1. I just took another look at that first photo and realized all of us have missed something else: its resemblance to a Hershey’s kiss. Looking at that second photo, it occurs to me how neat it would be to have Hershey kisses that unwrap themselves.

      As for the mosquitoes, they were far worse in the grass and trees along the trail than on the boardwalk near the lilies. Even so, Permethrin-treated clothing and a nice spritz with Picaridin does a good job of keeping the critters at bay. The Picaridin doesn’t harm things like camera bodies, either; that’s a nice plus.

    1. ‘Planning’ may be too grand a word for most of my excursions, but they do involve some patience. I’ve often found that a willingness to change plans is important, too. When I saw that little petal waving at me, I just had to stop and wave back.

  4. The phrase “force of Nature” comes to mind . . . So glad to see another of those lovely blue-tinged water lilies. Delightful. Almost like they were accidentally washed in hot water with a piece of sky whose color ran.

    1. In other words: water-color. It’s been such a pleasure to see those blue-tinged lilies this year. I don’t remember seeing so many in the past, or so many lilies generally. It’s a beautiful abundance.

    1. I don’t always make good use of it, but I’ve learned one lesson from dragonflies and butterflies: if you stop chasing them around, they’ll often return to the same spot. Flowers like this don’t move so dramatically, but they also show their changes. Patience is key. There’s an old, classic rule for stalking: “Stop often ‘n’ set frequent.” It worked here.

    1. One of our local wildflowers — the silverleaf nightshade — is given to just that: growing up through the blacktop at the edge of roads. It’s still blooming now. If I happen across a particularly energetic one, I’ll snap a photo of it.

  5. How cool that you happened back at the right time to witness such a phenomenon. I’ve seen similar, although not constricted, with Fringed Gentians that are only open for a few hours when in full sun. I’ve also seen flowers that have pushed their way through holes in leaves, sometimes successfully and other times a bit disheveled. I’ve never seen any of our local water-lilies impinged like that.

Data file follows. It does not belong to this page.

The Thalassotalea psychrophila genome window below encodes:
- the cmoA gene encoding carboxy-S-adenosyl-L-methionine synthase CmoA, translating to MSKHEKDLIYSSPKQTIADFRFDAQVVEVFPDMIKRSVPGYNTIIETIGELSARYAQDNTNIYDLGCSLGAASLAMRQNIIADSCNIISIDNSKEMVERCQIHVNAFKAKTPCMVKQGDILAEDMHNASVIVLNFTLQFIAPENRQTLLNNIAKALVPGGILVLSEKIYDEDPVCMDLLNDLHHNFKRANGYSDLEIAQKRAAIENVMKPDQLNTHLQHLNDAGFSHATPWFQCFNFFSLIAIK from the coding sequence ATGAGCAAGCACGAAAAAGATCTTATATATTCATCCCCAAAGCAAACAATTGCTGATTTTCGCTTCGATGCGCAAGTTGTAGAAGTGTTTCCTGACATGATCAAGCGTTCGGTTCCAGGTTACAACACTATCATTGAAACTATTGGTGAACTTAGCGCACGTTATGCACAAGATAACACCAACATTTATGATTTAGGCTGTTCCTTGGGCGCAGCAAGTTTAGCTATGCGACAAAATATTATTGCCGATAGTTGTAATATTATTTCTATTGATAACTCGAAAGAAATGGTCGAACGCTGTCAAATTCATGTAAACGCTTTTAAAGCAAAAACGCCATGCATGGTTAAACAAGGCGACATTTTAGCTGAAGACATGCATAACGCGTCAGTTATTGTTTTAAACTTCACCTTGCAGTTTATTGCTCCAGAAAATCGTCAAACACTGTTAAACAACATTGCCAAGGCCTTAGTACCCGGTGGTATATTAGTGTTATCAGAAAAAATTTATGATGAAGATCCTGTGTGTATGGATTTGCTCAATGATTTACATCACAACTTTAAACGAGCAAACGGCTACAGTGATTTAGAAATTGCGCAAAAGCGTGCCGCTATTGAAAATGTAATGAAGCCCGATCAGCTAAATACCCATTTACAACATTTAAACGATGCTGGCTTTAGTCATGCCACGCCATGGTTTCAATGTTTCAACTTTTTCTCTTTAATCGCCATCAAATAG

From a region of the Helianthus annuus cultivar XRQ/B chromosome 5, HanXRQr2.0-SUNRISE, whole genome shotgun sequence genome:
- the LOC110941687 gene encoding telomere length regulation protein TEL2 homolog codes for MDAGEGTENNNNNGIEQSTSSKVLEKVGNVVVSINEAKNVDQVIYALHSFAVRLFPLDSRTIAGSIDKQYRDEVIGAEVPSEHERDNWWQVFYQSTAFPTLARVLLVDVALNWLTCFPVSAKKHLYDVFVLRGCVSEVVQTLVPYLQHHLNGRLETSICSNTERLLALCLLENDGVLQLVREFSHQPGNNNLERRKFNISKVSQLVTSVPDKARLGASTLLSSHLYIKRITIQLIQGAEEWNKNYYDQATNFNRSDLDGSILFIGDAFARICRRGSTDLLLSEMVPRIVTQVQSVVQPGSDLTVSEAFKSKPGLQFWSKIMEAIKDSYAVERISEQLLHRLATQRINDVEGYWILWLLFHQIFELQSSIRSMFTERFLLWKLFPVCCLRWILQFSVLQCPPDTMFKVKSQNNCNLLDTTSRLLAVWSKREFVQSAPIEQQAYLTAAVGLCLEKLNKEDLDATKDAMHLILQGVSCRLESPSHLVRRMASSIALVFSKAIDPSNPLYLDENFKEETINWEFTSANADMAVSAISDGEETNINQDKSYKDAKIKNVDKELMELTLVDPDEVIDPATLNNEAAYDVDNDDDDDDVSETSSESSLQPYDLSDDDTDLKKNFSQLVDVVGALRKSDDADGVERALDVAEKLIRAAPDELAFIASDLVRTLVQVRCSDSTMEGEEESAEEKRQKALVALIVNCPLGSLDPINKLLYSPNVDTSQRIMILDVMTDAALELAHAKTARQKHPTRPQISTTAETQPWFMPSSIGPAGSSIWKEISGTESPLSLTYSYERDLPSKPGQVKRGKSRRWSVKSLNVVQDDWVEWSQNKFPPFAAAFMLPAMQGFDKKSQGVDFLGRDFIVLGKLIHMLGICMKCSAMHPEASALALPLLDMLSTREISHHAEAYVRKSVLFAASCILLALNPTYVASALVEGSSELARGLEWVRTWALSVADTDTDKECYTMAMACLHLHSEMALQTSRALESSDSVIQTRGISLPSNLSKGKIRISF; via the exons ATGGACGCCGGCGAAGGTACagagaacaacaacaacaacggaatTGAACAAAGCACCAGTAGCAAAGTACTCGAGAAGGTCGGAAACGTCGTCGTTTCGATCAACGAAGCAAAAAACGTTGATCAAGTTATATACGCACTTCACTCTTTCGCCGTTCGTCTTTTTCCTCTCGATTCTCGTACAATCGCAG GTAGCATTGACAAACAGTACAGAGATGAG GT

1. I suspect the detritus on top of the lily was due to the high tide during Hurricane Nicholas. Under normal circumstances, the pond surface is covered with duckweed, Carolina mosquito fern, and old reeds, but the lilies don’t have any trouble rising up through those.

      The best real-time opening I’ve ever seen was a certain lily in Liberia. It bloomed only once a year for two or three nights, and there were lily-watching parties. You could sit and watch the entire process unfold in a very short time. I can’t remember exactly how long it took, but it was only minutes: perhaps fifteen. The thing that distinguished those African lilies was their fragrance; it was amazingly sweet, but not cloying.

    1. Sometimes I think the miracle isn’t what nature gets up to, but that someone pays attention. The natural processes taking place around us every day are so interesting, and sometimes quite beautiful.

  6. Great photos, Linda. Loved seeing the lily opening despite an apparent impediment. As they say “where there is a will. there is a way.” But of course just maybe the nature’s way was stronger than that little bit of wrap around at the top.

    1. More than once, I’ve imagined that lily muttering, “I think I can…I think I can.” It was the little lily that could, and I might have used that for the title, had I not already set the phrase aside for a different set of photos. It was a singular sight, and I’m glad that I noticed it. I’ve decided one advantage of a garden is the ability to check plants morning and night, but in this case things moved quickly enough that I was able to catch the changes.

  7. Kudos on having the knowledge and curiosity to capture a flower in the act of blooming!

    This episode reminded me of the childhood lesson in metamorphosis where we learned that “helping” a butterfly escape its cocoon is not a good thing. Nature always finds a way.

    Another beautiful experience photographed and described beautifully.

    1. That caution you received about ‘helping’ butterflies reminded me of the annual reminders that every baby bird in a bush isn’t necessarily hurt, abandoned, or in trouble. It’s just as likely a parent is watching from the shadows.

      As I remind myself from time to time, mallards and fawns and cardinals know more about how to be themselves than I do. Flowers too, for that matter. Had this lily not been in the middle of the pond, I might have been tempted to ‘help it along’ by removing the debris. Had I done so, the moment would have passed, and so would the photographic opportunity.